Last Updated on Thursday, 24 November, 2022 at 9:29 am by Andre Camilleri
The government has learned its lesson after being placed on the Financial Action Task Force’s grey list, Finance Minister Clyde Caruana said, and he pledged that these “mistakes will not happen again.”
Malta was only removed from the grey list last June. The finance minister spoke at the launch of the Financial Intelligence Analysis Unit’s (FIAU) strategy for the years 2023-2026.
Caruana said that the way in which the government has handled this turnaround shows the government’s intention to combat money laundering and the funding of terrorism
Caruana spoke very highly of the FIAU who he said were able to turn things very quickly during a very tough period of time. He praised the role of the FIAU within the financial sector and how its work enhances the financial sector in Malta.
He mentioned how 10 years ago, the FIAU had just 13 employees, with a budget of €380,000, whereas today, the number of employees has increased tenfold, and next year it will have a budget of 11.5 million.
He spoke about the importance of having a well-structured jurisdiction that will attract good business which will stimulate Malta’s economy. “Our jurisdiction is of such high quality that it attracts business that makes sense. The business that we attract must be of sound reputation,” he said.
Not only does it help the financial sector, but Caruana spoke about how the FIAU’s work is important for Malta’s reputation.
The FIAU’s strategy focuses on six pillars aimed at improving efficiency, enforcement, and internal communication.
The FIAU Director, Kenneth Farrugia, said that a new strategy seeks to improve the FIAU’s services and to adapt to the changing times. He said that the strategy aims to do anything that is necessary to protect Malta’s financial sector from any money laundering (ML) risks.
Farrugia said that the strategy was drafted internally and worked on by staff, however added that the FIAU consulted with representative bodies and subject persons from both the public and private sectors.
Farrugia also said that the FIAU is helping other jurisdictions like Libya and Montenegro to implement anti-money laundering frameworks.
The FIAU’s Head of Strategy, Policy and Quality Assurance Alex Mangion said that this was the first time that the FIAU is shaping its own future, goals and objectives.
Mangion said the strategy will ensure that every team is working towards the same goals, and it will work towards increasing enforcement and efficiency through automating systems and risk assessments.
The foundation of the strategy will depend on six pillars: 1) Effective and proportionate anti-money laundering (AML)/countering the funding of terrorism (CFT) measures, 2) Generating and disseminating useful financial intelligence, 3) Effective international engagement, 4) A risk-focused FIAU, 5) Efficient internal communication and coordination, 6) Enabling the FIAU.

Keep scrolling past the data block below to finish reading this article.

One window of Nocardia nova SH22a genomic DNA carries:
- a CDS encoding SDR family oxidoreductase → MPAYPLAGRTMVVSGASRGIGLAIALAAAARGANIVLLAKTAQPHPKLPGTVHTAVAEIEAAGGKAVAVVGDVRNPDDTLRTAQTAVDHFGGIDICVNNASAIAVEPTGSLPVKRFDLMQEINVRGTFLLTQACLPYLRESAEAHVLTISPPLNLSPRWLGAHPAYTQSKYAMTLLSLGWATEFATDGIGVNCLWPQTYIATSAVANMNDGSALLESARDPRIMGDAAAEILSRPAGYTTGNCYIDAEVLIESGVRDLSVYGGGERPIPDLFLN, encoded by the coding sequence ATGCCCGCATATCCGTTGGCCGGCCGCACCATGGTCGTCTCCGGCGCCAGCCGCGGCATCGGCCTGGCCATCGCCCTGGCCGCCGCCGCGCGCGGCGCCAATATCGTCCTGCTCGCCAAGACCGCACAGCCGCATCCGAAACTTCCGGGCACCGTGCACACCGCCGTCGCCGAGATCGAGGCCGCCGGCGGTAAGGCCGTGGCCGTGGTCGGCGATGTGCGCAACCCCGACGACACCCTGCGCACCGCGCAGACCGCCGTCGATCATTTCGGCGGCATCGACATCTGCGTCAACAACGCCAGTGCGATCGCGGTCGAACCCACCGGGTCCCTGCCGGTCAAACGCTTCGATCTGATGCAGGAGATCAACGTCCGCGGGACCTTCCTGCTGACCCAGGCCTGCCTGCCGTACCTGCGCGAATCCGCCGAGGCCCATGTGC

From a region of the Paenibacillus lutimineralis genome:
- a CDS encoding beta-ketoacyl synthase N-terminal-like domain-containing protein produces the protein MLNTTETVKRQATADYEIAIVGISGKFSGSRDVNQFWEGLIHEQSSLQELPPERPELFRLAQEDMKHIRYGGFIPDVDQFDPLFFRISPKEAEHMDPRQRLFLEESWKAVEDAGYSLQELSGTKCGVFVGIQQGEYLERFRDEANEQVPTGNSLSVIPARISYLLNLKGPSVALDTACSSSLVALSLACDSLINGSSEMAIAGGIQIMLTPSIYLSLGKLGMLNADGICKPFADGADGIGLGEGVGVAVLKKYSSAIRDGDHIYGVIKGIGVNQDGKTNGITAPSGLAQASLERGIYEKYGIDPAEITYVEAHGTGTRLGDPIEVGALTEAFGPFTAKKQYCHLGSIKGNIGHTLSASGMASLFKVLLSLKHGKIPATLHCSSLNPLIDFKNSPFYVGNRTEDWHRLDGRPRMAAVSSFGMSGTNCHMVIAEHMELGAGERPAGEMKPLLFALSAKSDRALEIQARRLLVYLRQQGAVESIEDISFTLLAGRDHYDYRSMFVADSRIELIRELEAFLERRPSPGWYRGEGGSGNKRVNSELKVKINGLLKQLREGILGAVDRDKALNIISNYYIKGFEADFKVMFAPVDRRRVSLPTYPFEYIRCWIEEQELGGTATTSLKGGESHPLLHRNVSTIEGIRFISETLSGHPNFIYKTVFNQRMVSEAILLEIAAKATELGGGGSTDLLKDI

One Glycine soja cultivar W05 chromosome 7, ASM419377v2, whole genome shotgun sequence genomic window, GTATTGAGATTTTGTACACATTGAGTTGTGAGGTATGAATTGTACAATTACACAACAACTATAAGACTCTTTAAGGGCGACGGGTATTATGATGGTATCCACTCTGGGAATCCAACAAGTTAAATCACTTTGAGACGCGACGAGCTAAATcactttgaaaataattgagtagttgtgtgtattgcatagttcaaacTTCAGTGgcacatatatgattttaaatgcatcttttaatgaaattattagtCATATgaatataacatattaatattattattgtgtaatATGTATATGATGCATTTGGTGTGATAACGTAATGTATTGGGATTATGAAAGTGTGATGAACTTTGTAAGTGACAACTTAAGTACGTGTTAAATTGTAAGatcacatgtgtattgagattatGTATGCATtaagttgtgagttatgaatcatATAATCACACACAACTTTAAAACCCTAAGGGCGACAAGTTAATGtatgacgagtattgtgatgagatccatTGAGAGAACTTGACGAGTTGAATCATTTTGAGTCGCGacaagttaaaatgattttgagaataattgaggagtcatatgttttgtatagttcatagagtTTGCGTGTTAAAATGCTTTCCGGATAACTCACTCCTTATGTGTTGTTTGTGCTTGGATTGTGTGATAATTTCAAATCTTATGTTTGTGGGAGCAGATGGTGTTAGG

For the first pillar, the FIAU is looking to understand what the main threats to Malta are and which sectors are the riskiest, they said.
By implementing a risk-based compliance monitoring plan, priority will be given to the risky sectors, particularly to known vulnerabilities in the application of AML/CFT obligations, they said.
Under this pillar, the FIAU plans on stepping up enforcement by putting more restrictions on the use of cash. The FIAU will also embark on more public awareness campaigns to inform the public about cash payment restrictions and the ML threat, according to the strategy.
It also said that the FIAU will continue to strengthen its relationship with all competent authorities, both national and foreign, to improve synergies, reduce bureaucracy, and reduce domestic and cross-border crime.
The second pillar aims to provide targeted guidance and feedback to subject persons to improve the quality of suspicious transaction reports (STR). It will conduct analyses to detect trends and risks. It focuses on increasing efficiency by implementing prioritisation based on risk materiality and alignment to national money laundering and financial terrorism risks (ML/FT), the strategy read.
Mangion said that the FIAU cannot deal with 7000 STRs unless there is prioritisation. Moreover, the strategy looks to automate reviewing the STRs rather than doing it manually, he said.
The third pillar will aim to strengthen international cooperation by participating in various international projects, evaluations and other initiatives.
The fourth pillar aims towards monitoring ML/FT risks and analysing national trends and typologies.
The fifth pillar focuses on improving internal communication within the FIAU as the team has increased drastically over the past decade, from 13 people to 135 people, the strategy reads.
Lastly, the sixth pillar will work towards enabling supporting and improving human resources and expertise, systems, and technology.